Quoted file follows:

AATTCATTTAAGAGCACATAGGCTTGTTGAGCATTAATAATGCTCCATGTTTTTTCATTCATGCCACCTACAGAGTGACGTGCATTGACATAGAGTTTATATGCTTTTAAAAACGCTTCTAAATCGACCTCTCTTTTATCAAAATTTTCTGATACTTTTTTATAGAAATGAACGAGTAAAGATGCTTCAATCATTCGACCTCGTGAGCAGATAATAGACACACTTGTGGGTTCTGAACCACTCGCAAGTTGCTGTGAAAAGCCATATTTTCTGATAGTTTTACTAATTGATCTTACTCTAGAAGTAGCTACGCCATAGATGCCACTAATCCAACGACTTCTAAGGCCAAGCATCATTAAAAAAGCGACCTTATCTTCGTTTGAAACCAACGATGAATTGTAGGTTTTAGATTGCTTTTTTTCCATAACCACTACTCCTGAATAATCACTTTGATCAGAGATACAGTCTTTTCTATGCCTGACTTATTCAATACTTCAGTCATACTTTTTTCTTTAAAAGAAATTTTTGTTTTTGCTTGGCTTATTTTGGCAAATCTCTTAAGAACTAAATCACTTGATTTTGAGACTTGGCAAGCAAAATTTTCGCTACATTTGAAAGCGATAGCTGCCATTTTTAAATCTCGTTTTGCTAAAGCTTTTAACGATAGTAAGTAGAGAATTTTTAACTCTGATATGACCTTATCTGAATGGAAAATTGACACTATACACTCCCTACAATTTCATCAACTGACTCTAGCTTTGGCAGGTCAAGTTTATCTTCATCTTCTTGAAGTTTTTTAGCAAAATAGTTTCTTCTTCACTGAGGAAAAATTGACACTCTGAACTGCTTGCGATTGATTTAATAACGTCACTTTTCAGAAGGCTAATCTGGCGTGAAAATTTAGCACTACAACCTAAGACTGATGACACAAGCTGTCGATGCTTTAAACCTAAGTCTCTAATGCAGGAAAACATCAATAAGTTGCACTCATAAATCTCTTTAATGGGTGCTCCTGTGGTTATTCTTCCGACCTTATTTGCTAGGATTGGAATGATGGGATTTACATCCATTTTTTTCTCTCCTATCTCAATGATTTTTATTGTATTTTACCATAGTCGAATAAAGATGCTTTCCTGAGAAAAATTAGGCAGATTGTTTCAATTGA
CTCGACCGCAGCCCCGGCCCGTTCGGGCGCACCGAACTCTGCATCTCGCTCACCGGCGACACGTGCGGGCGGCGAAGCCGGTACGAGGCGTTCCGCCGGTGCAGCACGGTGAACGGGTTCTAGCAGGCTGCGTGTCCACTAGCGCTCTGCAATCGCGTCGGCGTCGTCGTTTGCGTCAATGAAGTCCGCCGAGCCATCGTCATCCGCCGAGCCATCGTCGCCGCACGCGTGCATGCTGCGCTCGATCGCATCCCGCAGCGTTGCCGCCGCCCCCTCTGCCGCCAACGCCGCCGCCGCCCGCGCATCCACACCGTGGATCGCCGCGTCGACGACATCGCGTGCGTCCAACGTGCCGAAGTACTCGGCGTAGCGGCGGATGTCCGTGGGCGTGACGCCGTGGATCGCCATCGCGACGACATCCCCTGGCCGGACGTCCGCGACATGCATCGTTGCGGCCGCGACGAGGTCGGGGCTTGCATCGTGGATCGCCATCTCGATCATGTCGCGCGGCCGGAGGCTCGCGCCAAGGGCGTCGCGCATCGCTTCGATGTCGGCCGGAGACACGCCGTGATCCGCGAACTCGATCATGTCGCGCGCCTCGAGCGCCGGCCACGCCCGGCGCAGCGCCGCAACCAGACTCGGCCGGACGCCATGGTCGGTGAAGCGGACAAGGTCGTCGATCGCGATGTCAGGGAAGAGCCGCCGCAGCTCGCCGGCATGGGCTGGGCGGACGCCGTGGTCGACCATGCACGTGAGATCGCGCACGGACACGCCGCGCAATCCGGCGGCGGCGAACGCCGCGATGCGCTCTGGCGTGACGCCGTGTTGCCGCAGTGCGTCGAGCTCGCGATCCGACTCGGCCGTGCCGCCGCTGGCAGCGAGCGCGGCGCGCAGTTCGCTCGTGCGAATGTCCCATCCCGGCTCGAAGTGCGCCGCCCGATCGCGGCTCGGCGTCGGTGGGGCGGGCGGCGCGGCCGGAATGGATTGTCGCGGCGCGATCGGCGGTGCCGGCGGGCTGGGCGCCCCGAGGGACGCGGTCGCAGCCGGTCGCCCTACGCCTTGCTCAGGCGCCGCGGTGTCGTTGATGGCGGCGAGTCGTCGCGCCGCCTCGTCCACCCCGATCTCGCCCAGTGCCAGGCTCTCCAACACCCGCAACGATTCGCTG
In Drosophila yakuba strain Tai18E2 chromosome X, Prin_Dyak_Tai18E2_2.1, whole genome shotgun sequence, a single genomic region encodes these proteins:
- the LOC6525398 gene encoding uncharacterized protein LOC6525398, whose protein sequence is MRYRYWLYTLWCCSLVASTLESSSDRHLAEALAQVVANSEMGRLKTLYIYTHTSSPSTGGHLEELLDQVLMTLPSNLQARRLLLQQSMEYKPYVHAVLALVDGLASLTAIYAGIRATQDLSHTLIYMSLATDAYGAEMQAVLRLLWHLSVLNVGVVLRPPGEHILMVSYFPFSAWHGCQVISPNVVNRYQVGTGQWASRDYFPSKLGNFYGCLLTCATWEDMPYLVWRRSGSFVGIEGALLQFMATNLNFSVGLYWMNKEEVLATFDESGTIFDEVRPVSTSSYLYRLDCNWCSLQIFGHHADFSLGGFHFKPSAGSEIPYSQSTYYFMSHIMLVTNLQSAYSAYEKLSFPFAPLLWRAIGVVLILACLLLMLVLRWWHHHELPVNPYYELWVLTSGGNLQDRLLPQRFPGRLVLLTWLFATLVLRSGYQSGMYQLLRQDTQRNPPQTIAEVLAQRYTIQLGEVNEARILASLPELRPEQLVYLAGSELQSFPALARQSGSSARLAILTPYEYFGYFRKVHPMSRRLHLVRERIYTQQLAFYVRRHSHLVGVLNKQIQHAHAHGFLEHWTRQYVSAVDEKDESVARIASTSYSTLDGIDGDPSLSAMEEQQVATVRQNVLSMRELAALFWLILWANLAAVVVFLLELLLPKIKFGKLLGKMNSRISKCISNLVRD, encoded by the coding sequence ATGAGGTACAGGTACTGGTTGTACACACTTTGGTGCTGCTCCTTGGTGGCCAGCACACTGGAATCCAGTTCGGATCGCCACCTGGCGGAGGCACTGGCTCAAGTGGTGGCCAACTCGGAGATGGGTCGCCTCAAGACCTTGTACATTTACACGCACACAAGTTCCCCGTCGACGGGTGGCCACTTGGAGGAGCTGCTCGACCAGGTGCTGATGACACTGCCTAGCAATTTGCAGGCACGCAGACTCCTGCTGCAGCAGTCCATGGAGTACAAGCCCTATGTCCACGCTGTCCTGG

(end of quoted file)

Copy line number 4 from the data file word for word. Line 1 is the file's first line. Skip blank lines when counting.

- the LOC6525398 gene encoding uncharacterized protein LOC6525398, whose protein sequence is MRYRYWLYTLWCCSLVASTLESSSDRHLAEALAQVVANSEMGRLKTLYIYTHTSSPSTGGHLEELLDQVLMTLPSNLQARRLLLQQSMEYKPYVHAVLALVDGLASLTAIYAGIRATQDLSHTLIYMSLATDAYGAEMQAVLRLLWHLSVLNVGVVLRPPGEHILMVSYFPFSAWHGCQVISPNVVNRYQVGTGQWASRDYFPSKLGNFYGCLLTCATWEDMPYLVWRRSGSFVGIEGALLQFMATNLNFSVGLYWMNKEEVLATFDESGTIFDEVRPVSTSSYLYRLDCNWCSLQIFGHHADFSLGGFHFKPSAGSEIPYSQSTYYFMSHIMLVTNLQSAYSAYEKLSFPFAPLLWRAIGVVLILACLLLMLVLRWWHHHELPVNPYYELWVLTSGGNLQDRLLPQRFPGRLVLLTWLFATLVLRSGYQSGMYQLLRQDTQRNPPQTIAEVLAQRYTIQLGEVNEARILASLPELRPEQLVYLAGSELQSFPALARQSGSSARLAILTPYEYFGYFRKVHPMSRRLHLVRERIYTQQLAFYVRRHSHLVGVLNKQIQHAHAHGFLEHWTRQYVSAVDEKDESVARIASTSYSTLDGIDGDPSLSAMEEQQVATVRQNVLSMRELAALFWLILWANLAAVVVFLLELLLPKIKFGKLLGKMNSRISKCISNLVRD, encoded by the coding sequence ATGAGGTACAGGTACTGGTTGTACACACTTTGGTGCTGCTCCTTGGTGGCCAGCACACTGGAATCCAGTTCGGATCGCCACCTGGCGGAGGCACTGGCTCAAGTGGTGGCCAACTCGGAGATGGGTCGCCTCAAGACCTTGTACATTTACACGCACACAAGTTCCCCGTCGACGGGTGGCCACTTGGAGGAGCTGCTCGACCAGGTGCTGATGACACTGCCTAGCAATTTGCAGGCACGCAGACTCCTGCTGCAGCAGTCCATGGAGTACAAGCCCTATGTCCACGCTGTCCTGG